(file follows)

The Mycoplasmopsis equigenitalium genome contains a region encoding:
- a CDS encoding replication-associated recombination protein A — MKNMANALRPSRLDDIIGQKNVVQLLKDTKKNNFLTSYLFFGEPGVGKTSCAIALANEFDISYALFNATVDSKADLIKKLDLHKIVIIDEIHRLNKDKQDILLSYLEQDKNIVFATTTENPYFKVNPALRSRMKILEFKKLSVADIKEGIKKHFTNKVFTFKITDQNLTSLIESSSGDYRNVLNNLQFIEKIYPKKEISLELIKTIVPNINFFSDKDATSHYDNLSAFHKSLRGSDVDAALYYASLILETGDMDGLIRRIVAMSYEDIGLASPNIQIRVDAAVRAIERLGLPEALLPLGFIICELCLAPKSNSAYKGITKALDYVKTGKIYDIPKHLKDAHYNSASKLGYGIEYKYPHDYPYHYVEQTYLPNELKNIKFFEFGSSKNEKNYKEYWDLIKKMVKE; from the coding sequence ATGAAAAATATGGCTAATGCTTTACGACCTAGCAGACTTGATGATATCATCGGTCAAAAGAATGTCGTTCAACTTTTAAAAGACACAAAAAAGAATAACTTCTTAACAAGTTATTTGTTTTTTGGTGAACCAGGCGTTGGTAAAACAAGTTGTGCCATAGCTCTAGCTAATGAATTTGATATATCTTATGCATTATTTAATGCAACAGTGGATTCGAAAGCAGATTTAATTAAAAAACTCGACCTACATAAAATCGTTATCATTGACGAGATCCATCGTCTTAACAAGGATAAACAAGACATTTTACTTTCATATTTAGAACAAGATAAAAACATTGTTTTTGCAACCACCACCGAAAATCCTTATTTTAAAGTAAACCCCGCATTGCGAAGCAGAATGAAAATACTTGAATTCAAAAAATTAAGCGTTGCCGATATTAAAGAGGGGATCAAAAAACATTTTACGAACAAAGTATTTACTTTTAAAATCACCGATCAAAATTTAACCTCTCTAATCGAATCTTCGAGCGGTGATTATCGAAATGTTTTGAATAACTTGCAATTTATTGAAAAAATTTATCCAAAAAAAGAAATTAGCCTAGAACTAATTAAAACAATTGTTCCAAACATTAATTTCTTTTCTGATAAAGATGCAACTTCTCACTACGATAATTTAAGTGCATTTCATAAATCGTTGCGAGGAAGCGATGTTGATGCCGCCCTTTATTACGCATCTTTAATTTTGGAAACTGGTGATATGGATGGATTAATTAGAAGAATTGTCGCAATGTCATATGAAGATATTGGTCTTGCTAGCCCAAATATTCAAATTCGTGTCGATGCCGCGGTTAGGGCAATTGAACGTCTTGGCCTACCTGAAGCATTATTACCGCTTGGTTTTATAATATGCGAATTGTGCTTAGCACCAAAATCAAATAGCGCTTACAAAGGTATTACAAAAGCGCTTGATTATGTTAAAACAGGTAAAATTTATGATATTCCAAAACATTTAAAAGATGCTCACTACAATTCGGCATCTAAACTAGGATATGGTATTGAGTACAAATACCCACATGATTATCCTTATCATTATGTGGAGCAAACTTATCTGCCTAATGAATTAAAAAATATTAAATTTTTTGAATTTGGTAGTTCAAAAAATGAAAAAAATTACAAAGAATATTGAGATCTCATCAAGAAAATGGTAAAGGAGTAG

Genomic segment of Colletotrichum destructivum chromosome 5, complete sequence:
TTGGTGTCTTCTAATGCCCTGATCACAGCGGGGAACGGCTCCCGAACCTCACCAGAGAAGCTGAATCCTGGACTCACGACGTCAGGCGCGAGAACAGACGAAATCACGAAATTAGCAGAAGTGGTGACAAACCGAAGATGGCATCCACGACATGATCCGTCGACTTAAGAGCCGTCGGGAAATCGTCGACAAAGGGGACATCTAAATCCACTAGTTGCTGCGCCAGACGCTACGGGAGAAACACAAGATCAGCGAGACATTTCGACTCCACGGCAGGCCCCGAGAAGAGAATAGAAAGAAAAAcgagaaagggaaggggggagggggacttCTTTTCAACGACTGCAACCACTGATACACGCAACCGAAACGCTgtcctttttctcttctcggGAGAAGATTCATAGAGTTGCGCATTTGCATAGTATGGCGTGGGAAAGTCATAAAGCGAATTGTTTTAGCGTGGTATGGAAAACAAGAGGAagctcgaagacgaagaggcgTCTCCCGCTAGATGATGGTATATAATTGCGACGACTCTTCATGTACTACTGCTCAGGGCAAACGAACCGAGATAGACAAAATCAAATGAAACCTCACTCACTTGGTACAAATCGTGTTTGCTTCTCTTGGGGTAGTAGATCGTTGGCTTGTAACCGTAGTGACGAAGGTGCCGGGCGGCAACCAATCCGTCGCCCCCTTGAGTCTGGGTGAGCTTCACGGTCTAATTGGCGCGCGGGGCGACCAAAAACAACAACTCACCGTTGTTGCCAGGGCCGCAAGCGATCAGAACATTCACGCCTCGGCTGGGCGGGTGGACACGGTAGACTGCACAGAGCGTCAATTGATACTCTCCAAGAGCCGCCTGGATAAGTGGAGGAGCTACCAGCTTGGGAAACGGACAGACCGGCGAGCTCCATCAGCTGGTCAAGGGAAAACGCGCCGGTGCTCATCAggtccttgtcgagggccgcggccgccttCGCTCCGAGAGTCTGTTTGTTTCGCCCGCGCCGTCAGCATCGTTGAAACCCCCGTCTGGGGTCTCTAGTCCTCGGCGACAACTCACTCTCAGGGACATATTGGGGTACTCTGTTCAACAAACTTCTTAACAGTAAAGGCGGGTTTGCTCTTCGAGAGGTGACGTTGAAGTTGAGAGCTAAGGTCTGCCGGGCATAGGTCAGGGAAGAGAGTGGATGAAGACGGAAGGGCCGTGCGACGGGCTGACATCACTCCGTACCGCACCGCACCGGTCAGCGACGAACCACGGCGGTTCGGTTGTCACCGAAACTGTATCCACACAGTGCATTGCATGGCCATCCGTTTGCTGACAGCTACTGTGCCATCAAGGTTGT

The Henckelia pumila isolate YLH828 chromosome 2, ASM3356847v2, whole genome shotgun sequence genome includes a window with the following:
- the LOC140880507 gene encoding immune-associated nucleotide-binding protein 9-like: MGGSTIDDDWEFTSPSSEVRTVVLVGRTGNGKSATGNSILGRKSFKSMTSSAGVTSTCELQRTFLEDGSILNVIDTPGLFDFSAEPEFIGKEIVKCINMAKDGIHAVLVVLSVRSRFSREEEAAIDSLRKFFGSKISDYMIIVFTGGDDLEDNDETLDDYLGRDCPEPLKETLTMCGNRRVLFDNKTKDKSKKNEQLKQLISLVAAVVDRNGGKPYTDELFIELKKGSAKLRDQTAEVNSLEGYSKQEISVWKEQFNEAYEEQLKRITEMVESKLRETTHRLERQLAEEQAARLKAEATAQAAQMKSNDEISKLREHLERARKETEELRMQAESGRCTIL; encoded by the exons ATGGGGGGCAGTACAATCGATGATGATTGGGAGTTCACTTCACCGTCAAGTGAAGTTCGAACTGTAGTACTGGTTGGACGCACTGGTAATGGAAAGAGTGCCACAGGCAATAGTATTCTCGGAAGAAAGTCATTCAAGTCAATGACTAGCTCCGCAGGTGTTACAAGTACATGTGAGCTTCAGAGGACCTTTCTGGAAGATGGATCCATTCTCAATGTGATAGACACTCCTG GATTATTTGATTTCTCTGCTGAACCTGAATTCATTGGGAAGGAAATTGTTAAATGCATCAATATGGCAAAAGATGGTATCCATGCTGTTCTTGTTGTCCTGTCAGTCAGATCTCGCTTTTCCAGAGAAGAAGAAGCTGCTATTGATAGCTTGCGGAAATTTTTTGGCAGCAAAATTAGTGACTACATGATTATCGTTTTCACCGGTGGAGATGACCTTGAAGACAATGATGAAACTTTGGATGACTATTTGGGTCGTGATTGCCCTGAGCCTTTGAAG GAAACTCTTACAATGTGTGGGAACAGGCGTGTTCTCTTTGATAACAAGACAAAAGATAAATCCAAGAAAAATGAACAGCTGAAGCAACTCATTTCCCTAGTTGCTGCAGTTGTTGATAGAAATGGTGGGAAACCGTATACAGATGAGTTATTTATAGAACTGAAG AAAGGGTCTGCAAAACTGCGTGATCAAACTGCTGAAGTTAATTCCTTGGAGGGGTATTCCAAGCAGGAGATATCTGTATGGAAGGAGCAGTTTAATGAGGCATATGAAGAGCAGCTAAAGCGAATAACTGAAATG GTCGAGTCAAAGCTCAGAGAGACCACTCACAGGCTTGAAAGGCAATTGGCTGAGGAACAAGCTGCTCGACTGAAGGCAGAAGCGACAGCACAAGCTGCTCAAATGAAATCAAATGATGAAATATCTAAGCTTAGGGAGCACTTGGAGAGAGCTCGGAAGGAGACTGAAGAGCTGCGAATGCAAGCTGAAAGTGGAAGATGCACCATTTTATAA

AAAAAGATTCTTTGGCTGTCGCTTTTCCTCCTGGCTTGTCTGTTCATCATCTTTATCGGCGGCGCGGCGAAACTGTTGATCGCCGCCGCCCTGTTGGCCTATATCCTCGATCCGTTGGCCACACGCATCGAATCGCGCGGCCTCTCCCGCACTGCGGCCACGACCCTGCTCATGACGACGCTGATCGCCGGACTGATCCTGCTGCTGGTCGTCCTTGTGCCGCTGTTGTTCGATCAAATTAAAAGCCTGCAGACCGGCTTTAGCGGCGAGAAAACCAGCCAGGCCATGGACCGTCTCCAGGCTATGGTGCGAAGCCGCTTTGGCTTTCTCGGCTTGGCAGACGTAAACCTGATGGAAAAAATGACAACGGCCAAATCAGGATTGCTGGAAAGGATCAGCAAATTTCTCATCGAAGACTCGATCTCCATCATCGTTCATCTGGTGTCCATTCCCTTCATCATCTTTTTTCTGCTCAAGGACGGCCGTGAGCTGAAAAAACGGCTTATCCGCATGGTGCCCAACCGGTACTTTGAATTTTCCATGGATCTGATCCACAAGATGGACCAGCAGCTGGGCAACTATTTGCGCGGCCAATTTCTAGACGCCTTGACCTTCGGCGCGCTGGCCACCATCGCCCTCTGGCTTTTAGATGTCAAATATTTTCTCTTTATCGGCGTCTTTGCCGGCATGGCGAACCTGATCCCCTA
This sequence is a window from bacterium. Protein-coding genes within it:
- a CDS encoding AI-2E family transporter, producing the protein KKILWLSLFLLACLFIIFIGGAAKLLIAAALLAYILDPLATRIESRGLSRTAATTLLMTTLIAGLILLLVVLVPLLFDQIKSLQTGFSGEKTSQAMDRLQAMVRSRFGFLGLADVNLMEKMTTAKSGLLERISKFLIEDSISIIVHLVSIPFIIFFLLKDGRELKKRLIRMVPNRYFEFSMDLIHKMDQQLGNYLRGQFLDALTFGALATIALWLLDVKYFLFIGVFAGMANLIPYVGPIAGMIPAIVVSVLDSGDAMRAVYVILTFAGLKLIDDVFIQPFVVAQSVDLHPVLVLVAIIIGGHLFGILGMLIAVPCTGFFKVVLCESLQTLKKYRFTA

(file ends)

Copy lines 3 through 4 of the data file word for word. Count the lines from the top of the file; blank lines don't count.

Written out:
Genomic segment of Colletotrichum destructivum chromosome 5, complete sequence:
TTGGTGTCTTCTAATGCCCTGATCACAGCGGGGAACGGCTCCCGAACCTCACCAGAGAAGCTGAATCCTGGACTCACGACGTCAGGCGCGAGAACAGACGAAATCACGAAATTAGCAGAAGTGGTGACAAACCGAAGATGGCATCCACGACATGATCCGTCGACTTAAGAGCCGTCGGGAAATCGTCGACAAAGGGGACATCTAAATCCACTAGTTGCTGCGCCAGACGCTACGGGAGAAACACAAGATCAGCGAGACATTTCGACTCCACGGCAGGCCCCGAGAAGAGAATAGAAAGAAAAAcgagaaagggaaggggggagggggacttCTTTTCAACGACTGCAACCACTGATACACGCAACCGAAACGCTgtcctttttctcttctcggGAGAAGATTCATAGAGTTGCGCATTTGCATAGTATGGCGTGGGAAAGTCATAAAGCGAATTGTTTTAGCGTGGTATGGAAAACAAGAGGAagctcgaagacgaagaggcgTCTCCCGCTAGATGATGGTATATAATTGCGACGACTCTTCATGTACTACTGCTCAGGGCAAACGAACCGAGATAGACAAAATCAAATGAAACCTCACTCACTTGGTACAAATCGTGTTTGCTTCTCTTGGGGTAGTAGATCGTTGGCTTGTAACCGTAGTGACGAAGGTGCCGGGCGGCAACCAATCCGTCGCCCCCTTGAGTCTGGGTGAGCTTCACGGTCTAATTGGCGCGCGGGGCGACCAAAAACAACAACTCACCGTTGTTGCCAGGGCCGCAAGCGATCAGAACATTCACGCCTCGGCTGGGCGGGTGGACACGGTAGACTGCACAGAGCGTCAATTGATACTCTCCAAGAGCCGCCTGGATAAGTGGAGGAGCTACCAGCTTGGGAAACGGACAGACCGGCGAGCTCCATCAGCTGGTCAAGGGAAAACGCGCCGGTGCTCATCAggtccttgtcgagggccgcggccgccttCGCTCCGAGAGTCTGTTTGTTTCGCCCGCGCCGTCAGCATCGTTGAAACCCCCGTCTGGGGTCTCTAGTCCTCGGCGACAACTCACTCTCAGGGACATATTGGGGTACTCTGTTCAACAAACTTCTTAACAGTAAAGGCGGGTTTGCTCTTCGAGAGGTGACGTTGAAGTTGAGAGCTAAGGTCTGCCGGGCATAGGTCAGGGAAGAGAGTGGATGAAGACGGAAGGGCCGTGCGACGGGCTGACATCACTCCGTACCGCACCGCACCGGTCAGCGACGAACCACGGCGGTTCGGTTGTCACCGAAACTGTATCCACACAGTGCATTGCATGGCCATCCGTTTGCTGACAGCTACTGTGCCATCAAGGTTGT